BGP more specific prefixes

Sergio srgqwerty at gmail.com
Sat Aug 30 04:24:26 CDT 2008


Raymond:

Thanks a lot for your comments, but... nobody can be sure that their complete 
prefix is routed OK to him (the "owner" AS).
Right?

Do you see this as a normal behavior?

What do you think that is the best way to protect about this?
Do you think that our upstreams can help us?

Best regards

On Saturday 30 August 2008 10:32:08 Raymond Dijkxhoorn wrote:
> Hi!
>
> > Some days ago, a BGP issue was announced about "IP hijacking".
> > OK, we understand that this is some "new" because the traffic is also
> > sent back to the "real owner" of the block.
>
> Traffic will walk the shotest path, so you can never tell its the 'real'
> owner that will receive this traffic.
>
> > What kind of security can we have (and all internet providers) about that
> > there is nobody announcing a subset of their prefix or a subset of their
> > customer prefixes (i.e. x.y.0.0/24) disturbing the "normal" traffic flow?
> > Of course, we know about prefix monitoring tools (from RIPE and others)
> > but... it is the best solution?
> >
> > Or simply anyone can announce the /24 prefix that he want "capturing"
> > that /24 prefix (of course if the "normal" prefix is smaller than that
> > (i.e. /16))?
> > In other words... can anybody "capture" the /24 prefix that he want?
>
> If i start announing your /24, and my upstreams dont do proper filtering,
> i steal your prefix, easy as that. As little this may be, my most direct
> peerings will accept the routes and off you go.
>
> And prefix filtering is within some providers not even per customer, we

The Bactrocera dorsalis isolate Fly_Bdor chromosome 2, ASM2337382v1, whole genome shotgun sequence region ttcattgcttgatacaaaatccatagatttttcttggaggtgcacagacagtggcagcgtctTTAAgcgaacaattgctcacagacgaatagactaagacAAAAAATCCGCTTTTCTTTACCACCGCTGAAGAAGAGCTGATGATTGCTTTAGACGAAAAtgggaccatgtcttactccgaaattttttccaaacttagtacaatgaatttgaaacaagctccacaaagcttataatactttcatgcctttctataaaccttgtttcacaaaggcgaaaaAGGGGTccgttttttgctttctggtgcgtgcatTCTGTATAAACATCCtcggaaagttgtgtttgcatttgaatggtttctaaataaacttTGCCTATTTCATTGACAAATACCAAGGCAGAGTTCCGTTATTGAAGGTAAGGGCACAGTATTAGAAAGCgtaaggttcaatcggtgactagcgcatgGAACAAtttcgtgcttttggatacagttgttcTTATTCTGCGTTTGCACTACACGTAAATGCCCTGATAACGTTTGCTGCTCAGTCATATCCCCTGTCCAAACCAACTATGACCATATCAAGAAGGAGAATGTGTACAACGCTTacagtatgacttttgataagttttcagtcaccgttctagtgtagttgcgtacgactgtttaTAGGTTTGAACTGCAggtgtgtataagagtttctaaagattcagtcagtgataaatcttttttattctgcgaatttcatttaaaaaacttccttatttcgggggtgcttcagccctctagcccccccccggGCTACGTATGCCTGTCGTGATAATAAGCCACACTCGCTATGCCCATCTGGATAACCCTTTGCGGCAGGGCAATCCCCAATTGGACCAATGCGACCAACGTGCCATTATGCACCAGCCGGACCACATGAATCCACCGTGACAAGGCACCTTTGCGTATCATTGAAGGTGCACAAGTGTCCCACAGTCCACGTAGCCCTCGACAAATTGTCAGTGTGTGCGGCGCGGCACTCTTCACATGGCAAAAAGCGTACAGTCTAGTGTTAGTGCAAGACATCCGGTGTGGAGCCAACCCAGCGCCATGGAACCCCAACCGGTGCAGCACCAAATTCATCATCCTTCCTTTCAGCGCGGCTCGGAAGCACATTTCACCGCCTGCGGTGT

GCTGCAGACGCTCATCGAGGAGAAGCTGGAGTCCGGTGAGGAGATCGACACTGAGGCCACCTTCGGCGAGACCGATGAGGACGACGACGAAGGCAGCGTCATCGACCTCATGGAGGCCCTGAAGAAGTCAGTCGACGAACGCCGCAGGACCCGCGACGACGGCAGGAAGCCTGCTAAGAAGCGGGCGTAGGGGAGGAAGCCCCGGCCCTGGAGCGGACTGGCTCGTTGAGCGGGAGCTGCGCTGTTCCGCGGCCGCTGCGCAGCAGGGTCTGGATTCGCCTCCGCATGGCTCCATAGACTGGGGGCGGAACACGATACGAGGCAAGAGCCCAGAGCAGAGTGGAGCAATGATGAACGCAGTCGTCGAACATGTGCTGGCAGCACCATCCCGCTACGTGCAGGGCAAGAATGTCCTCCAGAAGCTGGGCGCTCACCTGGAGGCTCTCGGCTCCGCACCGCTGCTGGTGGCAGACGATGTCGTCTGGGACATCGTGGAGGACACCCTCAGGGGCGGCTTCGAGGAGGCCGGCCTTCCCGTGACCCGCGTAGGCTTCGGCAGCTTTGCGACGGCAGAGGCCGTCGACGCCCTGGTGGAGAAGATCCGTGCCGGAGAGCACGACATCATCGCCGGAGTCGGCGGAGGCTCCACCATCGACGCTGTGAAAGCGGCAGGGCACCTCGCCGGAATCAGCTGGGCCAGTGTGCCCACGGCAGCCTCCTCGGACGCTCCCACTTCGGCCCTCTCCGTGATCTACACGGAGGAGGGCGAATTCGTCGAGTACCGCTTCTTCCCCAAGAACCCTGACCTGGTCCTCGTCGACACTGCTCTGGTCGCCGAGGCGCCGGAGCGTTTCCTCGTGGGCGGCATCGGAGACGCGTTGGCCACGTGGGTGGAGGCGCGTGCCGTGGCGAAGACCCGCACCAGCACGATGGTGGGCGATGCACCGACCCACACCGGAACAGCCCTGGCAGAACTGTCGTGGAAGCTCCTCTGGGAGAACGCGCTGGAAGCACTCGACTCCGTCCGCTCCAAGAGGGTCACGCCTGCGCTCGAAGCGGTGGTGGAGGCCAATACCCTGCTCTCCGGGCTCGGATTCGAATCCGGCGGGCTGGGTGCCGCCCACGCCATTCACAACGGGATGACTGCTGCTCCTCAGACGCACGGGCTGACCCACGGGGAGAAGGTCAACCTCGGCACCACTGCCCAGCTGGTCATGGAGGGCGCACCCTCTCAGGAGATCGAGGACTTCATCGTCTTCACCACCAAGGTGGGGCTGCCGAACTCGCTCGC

> personally had for example issues with a big carrier, somethhing with a 3
> inside their name, who only had a large prefix filter with *ALL* their
> customers, so if another customer of that same 3 would announce our
> prefixes, it would be ok for them, and that happened. So we were
> blackholed, since that other customer had many peerings with '3' on
> various locations.
>
> So even with 'some' filtering in place bad things can and will happen.
>
> > The question is very simply, It is very very difficult for me to believe
> > that anybody can "shutdown" the /24 network that he wants in the world.
> > I am right?
>
> No? Its dead simple in fact. Totally shut down, no, since you most likely
> have direct peers who have a shorter path.
>
> > Or may be that simply internet works like this and the providers are very
> > careful about what accepts from their customers and what announces to
> > other providers?
>
> Ghe ... you think route leaking and stealing dont happen on a daily base?
> Go look and see where a major part of your spam is comming from, yes,
> stolen prefixes.
>
> > In other words... There is anybody in internet that can be sure that
> > their traffic (traffic destined to their prefix)  is not going to be
> > "stoled"? If yes... how?
> >
> > Keep in mind that announcing the same prefixes than the attacker will not
> > solve totally the problem because it is only a partial solution.
> >
> > If announcing a more specific /24 network is so easy... why does this not
> > happen every day (for example for shutting down competitors sites)?
>
> It does happen daily, wake up!
>
> Bye,
> Raymond.





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